Auto-driver to IIM case study: Pyare Khan’s journey on uncharted highway
Vivek Deshpande has beautifully captured the story of Pyare Khan’s hard work, determination and his growth as well as opportunities which a developing country like India throws to its ordinary citizens.
Pyare Khan’s journey starts from riding an autorickshaw in the by lanes of Nagpur. His desire of making big led him to take a loan for his first truck in 2004. He never looked back since then and his company is now a Rs 400-cr-turnover company that owns a fleet of 125 trucks and hires a fleet of over 3,000 trucks a day to ferry steel and power infrastructure across the country, and even abroad. He won the top prize in a contest for young transport entrepreneurs, a programme organised jointly by IIM-Ahmedabad and Mahindra Truck & Bus as he presented his case in Hindi and without any laptop.
“In 2004, when 26-year-old autorickshaw driver Pyare Khan approached the Nagpur branch of ING Vysya Bank for a loan to buy a truck, branch manager Bhushan Bais wasn’t impressed since Khan had little by way of collateral. Yet, after Khan’s relentless pursuit, Bais finally sanctioned a loan of Rs 11 lakh. Khan bought his truck and repaid the loan within two years, at least two years ahead of the deadline. On June 20 this year, when UAE-based investment bank Imperial Capital L.L.C. offered a loan of Rs 80 crore to Khan’s transport company, Ashmi Road Transport, leading the charge on Khan’s behalf was Bais as the company’s Head of Finance, a position he took up after he quit ING Vysya in 2016.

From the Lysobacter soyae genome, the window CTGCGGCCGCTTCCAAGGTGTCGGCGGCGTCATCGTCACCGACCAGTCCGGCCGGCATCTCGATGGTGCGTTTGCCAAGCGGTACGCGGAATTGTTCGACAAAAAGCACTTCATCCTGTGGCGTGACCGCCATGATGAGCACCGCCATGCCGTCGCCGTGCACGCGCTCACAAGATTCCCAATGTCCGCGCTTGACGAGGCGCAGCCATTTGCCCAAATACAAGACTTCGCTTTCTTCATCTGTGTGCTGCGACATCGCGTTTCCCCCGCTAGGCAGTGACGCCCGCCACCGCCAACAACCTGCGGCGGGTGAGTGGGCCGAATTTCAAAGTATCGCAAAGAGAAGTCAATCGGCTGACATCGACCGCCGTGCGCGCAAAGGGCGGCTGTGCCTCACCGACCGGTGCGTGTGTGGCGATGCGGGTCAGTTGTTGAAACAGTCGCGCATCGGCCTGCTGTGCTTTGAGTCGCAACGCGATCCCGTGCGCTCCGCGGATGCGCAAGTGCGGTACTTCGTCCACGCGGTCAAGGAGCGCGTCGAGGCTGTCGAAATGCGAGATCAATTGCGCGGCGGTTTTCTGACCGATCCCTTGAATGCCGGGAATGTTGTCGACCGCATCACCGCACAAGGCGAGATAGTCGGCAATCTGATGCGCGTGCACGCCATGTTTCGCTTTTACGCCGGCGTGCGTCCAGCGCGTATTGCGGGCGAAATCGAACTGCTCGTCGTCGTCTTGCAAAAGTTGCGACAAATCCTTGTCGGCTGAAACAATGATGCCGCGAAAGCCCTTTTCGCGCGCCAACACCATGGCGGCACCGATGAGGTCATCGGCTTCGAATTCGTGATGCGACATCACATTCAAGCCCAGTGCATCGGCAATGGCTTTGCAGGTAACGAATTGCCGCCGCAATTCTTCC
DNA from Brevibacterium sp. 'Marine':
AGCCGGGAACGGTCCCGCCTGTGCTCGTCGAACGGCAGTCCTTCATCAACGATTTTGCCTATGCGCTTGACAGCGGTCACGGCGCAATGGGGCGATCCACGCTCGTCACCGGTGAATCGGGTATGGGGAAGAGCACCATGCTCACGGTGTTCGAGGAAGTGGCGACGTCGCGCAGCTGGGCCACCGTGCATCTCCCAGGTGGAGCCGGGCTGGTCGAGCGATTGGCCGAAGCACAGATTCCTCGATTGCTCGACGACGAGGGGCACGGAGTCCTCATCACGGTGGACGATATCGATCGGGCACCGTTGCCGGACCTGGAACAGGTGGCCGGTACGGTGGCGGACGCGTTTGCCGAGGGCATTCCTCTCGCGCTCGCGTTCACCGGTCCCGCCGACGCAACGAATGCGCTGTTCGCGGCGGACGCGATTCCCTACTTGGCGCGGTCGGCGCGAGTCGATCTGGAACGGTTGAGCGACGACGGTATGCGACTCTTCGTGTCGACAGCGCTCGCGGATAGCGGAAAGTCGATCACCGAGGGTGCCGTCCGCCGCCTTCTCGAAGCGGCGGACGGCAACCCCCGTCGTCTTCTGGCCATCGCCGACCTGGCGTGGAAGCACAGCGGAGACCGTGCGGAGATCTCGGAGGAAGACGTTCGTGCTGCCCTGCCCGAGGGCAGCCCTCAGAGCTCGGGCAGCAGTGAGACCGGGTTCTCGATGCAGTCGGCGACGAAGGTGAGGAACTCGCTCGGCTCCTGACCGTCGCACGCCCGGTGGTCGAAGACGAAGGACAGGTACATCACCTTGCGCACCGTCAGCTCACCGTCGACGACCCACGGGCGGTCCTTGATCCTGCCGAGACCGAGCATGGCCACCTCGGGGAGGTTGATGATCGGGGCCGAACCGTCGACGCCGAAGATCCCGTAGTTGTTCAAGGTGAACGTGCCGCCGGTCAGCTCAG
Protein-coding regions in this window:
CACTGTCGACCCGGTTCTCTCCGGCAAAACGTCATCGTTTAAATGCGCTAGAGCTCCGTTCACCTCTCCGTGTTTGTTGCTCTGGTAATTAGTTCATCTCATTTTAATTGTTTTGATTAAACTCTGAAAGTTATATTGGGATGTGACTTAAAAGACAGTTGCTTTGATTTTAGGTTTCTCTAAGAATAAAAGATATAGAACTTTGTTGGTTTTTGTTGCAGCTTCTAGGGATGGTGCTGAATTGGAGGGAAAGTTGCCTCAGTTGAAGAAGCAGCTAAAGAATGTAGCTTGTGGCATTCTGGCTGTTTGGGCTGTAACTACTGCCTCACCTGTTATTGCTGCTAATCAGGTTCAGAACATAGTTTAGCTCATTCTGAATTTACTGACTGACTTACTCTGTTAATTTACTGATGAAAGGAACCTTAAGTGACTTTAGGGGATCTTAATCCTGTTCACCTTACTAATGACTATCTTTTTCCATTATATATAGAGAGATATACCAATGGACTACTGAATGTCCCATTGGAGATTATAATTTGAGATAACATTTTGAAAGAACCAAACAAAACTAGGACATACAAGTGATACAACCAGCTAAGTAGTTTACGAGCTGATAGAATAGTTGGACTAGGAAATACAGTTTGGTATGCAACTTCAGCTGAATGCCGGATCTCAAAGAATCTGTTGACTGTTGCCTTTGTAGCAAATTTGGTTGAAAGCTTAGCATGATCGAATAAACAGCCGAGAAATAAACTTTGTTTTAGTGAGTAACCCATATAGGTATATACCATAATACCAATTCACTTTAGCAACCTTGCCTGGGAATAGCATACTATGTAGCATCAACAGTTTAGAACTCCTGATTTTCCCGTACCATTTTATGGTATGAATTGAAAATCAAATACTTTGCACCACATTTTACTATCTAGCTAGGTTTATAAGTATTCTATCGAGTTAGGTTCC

Between the story of these two loans lies the story of how Khan, now 41, scripted one of the most heartwarming entrepreneurial success stories. Registered in 2013, Khan’s Ashmi Road Transport Pvt Ltd is now a Rs 400-cr-turnover company that owns a fleet of 125 trucks and hires a fleet of over 3,000 trucks a day to ferry steel and power infrastructure across the country, and even abroad. The company has 10 branch offices across the country, with about 500 employees. Talking of his days of struggle, Khan says, “My mother Raisa Khatun did odd jobs to feed the four of us — my two brothers, a sister and me. We chipped in by selling oranges at the Nagpur railway station. As soon as I got a driving licence, I joined a courier company as driver but left the job after an accident in Odisha when I was 18. In the late nineties, I bought an auto-rickshaw and ran it for a while,” says Khan, adding that in those days, he played the keyboard and was part of Nagpur’s Melody Makers group. “I thought I should buy a bus to ferry our group to programme venues. So I bought one by selling some of my instruments and other valuables,” he says. That venture, however, soon went bust and in 2004, he decided to buy a truck. There has been no looking back since then. By 2007, Khan had a fleet of eight trucks and in 2013, he registered his company. Khan now undertakes deliveries for companies such as KEC International, JSW Steel, Tata and SAIL…..
Says Bais, “Though I had my reservations about granting him the loan in 2004, I had a gut feeling that he was perhaps an honest man. He proved me right. In 2016, after hearing of his impeccable credentials as a businessman, I accepted his offer to join him.” Khan’s moment of glory came in 2018, when he won the top prize in a contest for young transport entrepreneurs, a programme organised jointly by IIM-Ahmedabad and Mahindra Truck & Bus. Unlike 18 other contestants, two of them from the US, who were equipped with laptops and PowerPoint presentations, Khan simply stood up and presented his case, in Hindi.
“When the organisers of the contest asked me to take part, I wasn’t sure. I didn’t even know what IIM was. So I went there reluctantly, without knowing what to say,” says Khan. But when he was declared winner and he received the award, tears rolled down his cheeks, Khan says. For now, Khan is focussed on expanding his business. Ashmi Road Transport Private Limited will soon shift to a Rs 7-crore corporate office on three acres close to Nagpur city. “I intend to expand my business in a couple of years and generate more jobs, which is what our country needs the most,” says Khan.